Many governments justify public ownership of corporations as a way to increase economic equality. But Yale economics professor Zhiwu Chen GRD ’90 disagrees.

Chen, who studies the Chinese economy, argued in a lecture Tuesday that the Chinese government ought to decrease the stake it holds in its economy in order to even income distribution among citizens. During the talk, which was the first hosted by the undergraduate founders of the China Economic Forum, Chen talked to roughly 30 students about China’s experience with state ownership and its effect on the inequality of wealth across different regions of the country.

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“The topic that I have chosen questions the idea we were taught to believe since kindergarten in China,” he said.

Presenting data that he said reflected an inverse relationship between the number of state-owned enterprises and the level of economic development, Chen argued that instead of promoting economic equality, state ownership centralizes wealth and produces a wider gap between the rich and the poor.

Government-run economies face numerous problems, such as the so-called “moral hazard” — in which agents act less responsibly than they should because they don’t feel the full consequences of their actions — and the lack of checks and balances, he said.

“It’s just like self-dealing,” he said.

Most young economies are essentially free because nascent governments do not have the power to regulate them, Chen said. Before the advent of modern communications technology and transportation infrastructure, China’s government was not able to control the economy, he said. Riffing on an old Chinese saying — “The sky is high, just as the king is far away” — Chen argued that the central government used to have meager control the over distant provinces and counties.

But that is no longer the case, he said.

“Today, when technology is advanced and transportation is improved, all the other countries have been able to take advantage of this change and allow the labor to move around, except China,” he said.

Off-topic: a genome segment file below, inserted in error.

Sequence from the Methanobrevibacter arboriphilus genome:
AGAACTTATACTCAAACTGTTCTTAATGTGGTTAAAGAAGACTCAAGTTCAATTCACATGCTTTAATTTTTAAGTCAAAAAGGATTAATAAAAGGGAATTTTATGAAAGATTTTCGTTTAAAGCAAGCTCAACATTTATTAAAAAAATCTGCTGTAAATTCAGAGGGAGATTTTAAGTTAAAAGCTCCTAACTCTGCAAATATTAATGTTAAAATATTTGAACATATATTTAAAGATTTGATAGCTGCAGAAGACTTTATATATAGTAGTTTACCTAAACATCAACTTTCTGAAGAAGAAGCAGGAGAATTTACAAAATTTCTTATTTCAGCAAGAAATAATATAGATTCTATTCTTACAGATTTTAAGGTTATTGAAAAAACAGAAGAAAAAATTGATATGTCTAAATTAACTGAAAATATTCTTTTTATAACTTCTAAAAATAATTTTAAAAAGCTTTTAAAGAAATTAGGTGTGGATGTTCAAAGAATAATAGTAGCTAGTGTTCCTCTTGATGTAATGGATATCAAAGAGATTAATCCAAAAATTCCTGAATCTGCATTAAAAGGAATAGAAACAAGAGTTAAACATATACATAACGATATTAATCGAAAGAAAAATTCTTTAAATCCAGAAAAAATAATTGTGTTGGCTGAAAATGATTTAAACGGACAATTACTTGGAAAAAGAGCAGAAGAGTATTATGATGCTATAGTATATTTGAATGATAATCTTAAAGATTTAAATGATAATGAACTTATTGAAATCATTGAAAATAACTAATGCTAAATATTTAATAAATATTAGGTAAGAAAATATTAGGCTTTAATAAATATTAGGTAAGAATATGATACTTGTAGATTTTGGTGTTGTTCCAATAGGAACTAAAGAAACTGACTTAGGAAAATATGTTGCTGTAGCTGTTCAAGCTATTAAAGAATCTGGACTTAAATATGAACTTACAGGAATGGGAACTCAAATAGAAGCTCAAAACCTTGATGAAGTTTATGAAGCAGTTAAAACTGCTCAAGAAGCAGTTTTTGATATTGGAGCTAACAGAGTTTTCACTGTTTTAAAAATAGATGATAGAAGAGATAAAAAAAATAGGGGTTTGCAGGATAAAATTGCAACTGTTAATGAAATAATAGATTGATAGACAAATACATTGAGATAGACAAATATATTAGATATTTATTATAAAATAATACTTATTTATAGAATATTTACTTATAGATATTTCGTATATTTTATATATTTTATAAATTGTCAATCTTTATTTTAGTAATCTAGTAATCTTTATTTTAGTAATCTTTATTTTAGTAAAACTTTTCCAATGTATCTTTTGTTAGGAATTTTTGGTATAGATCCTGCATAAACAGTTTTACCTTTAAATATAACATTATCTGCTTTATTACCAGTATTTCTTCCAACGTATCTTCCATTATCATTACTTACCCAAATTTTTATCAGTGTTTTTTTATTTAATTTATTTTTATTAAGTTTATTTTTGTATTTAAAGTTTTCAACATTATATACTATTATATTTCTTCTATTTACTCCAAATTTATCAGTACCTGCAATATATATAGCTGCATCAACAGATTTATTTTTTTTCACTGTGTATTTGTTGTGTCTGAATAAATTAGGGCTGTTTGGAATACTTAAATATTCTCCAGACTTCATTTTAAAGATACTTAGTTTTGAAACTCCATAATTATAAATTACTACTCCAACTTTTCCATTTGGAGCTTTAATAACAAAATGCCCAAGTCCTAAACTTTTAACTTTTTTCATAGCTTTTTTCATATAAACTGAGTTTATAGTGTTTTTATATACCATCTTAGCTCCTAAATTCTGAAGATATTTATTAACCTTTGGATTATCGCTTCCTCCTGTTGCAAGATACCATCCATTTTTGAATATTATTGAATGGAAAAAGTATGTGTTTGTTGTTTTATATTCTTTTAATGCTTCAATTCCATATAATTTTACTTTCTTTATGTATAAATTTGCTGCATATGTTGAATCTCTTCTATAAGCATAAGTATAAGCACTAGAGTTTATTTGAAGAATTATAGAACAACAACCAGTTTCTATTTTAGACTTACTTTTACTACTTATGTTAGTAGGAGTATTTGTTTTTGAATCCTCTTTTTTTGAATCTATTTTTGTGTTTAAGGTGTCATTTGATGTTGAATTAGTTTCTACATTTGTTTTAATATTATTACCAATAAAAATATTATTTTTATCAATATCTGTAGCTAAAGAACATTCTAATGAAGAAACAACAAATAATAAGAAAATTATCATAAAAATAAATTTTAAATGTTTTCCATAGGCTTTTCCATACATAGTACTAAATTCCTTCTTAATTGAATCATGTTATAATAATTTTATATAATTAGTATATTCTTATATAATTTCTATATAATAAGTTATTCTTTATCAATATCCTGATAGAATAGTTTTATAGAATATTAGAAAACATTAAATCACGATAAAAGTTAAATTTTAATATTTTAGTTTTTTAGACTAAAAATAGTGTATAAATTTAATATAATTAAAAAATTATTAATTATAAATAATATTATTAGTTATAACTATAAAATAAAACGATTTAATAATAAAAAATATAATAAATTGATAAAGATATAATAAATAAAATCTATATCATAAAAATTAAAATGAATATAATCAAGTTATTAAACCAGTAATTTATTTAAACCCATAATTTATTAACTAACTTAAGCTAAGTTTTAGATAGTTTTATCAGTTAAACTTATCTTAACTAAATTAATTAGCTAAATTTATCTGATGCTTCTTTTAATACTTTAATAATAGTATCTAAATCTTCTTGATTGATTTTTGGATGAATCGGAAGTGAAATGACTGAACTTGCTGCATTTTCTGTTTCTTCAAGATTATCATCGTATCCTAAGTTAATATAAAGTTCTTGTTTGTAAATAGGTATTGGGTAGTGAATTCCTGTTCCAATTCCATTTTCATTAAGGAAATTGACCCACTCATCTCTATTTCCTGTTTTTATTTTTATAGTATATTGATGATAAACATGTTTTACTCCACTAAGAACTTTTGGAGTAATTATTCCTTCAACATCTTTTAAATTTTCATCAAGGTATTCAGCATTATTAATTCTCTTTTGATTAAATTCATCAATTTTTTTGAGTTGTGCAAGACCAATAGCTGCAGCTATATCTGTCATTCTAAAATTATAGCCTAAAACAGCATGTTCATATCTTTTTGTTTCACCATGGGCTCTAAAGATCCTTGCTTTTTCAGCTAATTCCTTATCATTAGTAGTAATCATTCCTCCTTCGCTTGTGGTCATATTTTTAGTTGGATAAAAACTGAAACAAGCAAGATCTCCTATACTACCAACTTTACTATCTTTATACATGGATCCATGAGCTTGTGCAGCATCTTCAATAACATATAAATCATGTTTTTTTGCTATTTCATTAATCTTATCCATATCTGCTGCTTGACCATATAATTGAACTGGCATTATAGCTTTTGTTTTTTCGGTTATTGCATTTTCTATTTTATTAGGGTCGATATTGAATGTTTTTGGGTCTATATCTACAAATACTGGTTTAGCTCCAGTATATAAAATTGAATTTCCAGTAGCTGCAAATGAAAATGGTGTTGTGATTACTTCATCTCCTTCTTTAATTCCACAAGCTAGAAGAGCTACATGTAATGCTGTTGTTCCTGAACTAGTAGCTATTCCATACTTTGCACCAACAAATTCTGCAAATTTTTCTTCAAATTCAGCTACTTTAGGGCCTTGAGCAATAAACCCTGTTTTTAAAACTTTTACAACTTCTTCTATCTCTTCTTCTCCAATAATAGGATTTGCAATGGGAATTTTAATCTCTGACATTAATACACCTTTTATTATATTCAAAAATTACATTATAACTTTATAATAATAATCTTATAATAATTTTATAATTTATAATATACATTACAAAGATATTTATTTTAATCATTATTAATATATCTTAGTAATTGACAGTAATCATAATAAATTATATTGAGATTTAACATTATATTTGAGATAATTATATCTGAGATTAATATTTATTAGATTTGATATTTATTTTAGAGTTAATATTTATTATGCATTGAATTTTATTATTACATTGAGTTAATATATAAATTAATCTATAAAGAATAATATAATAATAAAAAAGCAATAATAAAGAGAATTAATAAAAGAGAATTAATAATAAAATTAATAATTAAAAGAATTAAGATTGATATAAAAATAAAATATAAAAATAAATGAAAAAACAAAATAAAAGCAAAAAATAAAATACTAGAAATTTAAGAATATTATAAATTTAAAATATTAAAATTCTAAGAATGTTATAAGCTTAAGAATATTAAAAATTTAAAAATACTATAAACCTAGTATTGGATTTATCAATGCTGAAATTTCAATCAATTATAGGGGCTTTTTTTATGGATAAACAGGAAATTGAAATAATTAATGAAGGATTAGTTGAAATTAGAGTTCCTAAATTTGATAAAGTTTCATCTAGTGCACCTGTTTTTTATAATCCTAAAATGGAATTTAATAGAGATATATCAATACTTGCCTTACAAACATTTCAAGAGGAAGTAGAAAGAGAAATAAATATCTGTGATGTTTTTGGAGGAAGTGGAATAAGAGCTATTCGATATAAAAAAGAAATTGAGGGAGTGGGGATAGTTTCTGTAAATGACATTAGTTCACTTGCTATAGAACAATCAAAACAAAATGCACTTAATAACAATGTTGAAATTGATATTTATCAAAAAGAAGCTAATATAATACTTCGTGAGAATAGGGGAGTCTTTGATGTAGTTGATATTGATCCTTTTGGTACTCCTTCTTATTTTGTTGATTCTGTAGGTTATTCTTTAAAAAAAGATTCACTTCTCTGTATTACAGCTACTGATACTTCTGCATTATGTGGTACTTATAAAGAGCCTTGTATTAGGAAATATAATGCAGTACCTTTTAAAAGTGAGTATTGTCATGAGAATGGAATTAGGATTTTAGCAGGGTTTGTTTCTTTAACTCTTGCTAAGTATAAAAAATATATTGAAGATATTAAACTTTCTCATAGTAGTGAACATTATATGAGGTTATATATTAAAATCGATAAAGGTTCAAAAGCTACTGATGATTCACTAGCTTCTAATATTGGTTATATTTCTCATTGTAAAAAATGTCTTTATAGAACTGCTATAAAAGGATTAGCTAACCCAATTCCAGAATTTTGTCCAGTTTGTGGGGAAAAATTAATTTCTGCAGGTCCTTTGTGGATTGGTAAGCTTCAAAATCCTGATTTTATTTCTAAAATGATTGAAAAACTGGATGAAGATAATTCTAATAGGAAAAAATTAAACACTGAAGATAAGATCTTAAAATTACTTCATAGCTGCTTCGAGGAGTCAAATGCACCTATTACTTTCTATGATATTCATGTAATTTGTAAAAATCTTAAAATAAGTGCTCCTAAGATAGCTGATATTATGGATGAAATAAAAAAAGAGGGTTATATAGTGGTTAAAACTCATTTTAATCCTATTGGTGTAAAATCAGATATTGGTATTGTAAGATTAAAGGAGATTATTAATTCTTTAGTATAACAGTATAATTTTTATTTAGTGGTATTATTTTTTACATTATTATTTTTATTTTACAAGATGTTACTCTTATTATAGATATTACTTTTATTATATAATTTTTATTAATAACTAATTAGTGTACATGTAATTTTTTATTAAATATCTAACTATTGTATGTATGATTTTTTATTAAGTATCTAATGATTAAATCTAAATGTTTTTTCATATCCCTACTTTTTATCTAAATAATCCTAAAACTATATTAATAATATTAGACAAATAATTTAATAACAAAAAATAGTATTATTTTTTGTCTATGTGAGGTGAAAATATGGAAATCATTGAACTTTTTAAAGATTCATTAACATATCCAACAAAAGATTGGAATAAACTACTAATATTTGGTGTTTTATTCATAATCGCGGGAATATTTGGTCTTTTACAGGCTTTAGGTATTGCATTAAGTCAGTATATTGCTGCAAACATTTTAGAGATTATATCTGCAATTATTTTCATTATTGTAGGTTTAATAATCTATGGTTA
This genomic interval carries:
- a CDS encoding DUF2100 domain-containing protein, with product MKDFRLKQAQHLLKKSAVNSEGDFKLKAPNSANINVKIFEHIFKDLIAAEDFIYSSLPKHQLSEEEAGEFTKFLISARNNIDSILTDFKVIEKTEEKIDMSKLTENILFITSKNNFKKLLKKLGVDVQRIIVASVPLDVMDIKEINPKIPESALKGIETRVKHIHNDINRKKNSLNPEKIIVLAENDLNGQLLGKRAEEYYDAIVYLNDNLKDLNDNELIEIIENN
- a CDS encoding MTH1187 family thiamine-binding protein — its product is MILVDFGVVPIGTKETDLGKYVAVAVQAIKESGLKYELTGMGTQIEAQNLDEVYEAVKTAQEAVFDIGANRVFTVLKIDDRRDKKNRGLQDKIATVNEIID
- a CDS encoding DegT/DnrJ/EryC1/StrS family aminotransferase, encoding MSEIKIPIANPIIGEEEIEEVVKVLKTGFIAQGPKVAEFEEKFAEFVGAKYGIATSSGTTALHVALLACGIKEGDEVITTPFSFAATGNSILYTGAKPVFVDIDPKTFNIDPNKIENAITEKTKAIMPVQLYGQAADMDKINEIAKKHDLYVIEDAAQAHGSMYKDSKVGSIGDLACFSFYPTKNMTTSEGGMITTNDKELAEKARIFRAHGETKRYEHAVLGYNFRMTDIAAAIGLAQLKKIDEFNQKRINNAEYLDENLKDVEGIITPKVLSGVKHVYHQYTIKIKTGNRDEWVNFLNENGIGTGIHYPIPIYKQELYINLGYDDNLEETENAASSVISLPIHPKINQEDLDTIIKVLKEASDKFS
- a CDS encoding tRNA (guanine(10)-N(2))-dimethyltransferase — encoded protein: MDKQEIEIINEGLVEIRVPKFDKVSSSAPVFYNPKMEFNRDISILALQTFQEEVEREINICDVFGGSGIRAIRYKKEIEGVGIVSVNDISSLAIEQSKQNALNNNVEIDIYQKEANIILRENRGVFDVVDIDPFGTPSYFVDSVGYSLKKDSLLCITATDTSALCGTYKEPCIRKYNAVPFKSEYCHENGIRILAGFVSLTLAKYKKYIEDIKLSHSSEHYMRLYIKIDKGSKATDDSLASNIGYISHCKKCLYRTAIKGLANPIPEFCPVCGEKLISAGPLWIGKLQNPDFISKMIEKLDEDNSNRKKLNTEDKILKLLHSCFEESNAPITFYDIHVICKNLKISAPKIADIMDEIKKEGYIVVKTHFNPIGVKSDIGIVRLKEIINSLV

China makes it difficult for laborers to move around the country freely, he said, creating inequalities in local labor markets.

From 1963 to 1979, as China developed a centrally organized economy, the income inequality between China’s provinces increased, Chen said. When Chinese leader Deng Xiaoping began to liberalize the economy in the early 1980s, the distribution became more equal. But inequality increased again after the mid-’90s, when the government became more involved in the economy, Chen said, with the poorer provinces faring worst.

“Places like Beijing and Shanghai are more influential, therefore got more benefit,” he said.

Chen’s data also suggested that provinces with the most lucrative investment opportunities — those not as fully developed — received the least investment. Investors are scared away by corruption and a lack of government transparency, he said.

Students interviewed said the talk provided an interesting perspective into one of the largest and fastest-growing economies in the world.

“In China, a lot of people don’t realize the degree of government ownership of assets,” said Harry Greene ’08, an Economics and Mathematics major. “Professor Chen’s talk sparked a dialogue about the economic policies in China.”

Lin He ’09 said he would have liked Chen to discuss the economies of more countries.

“I wish in his example he had used countries such as Norway, where income inequality is not a big problem, instead of the U.S. and Italy, where there is a big wealth gap between the rich and the poor,” he said.

Chen has taught finance at the Yale School of Management since 1999.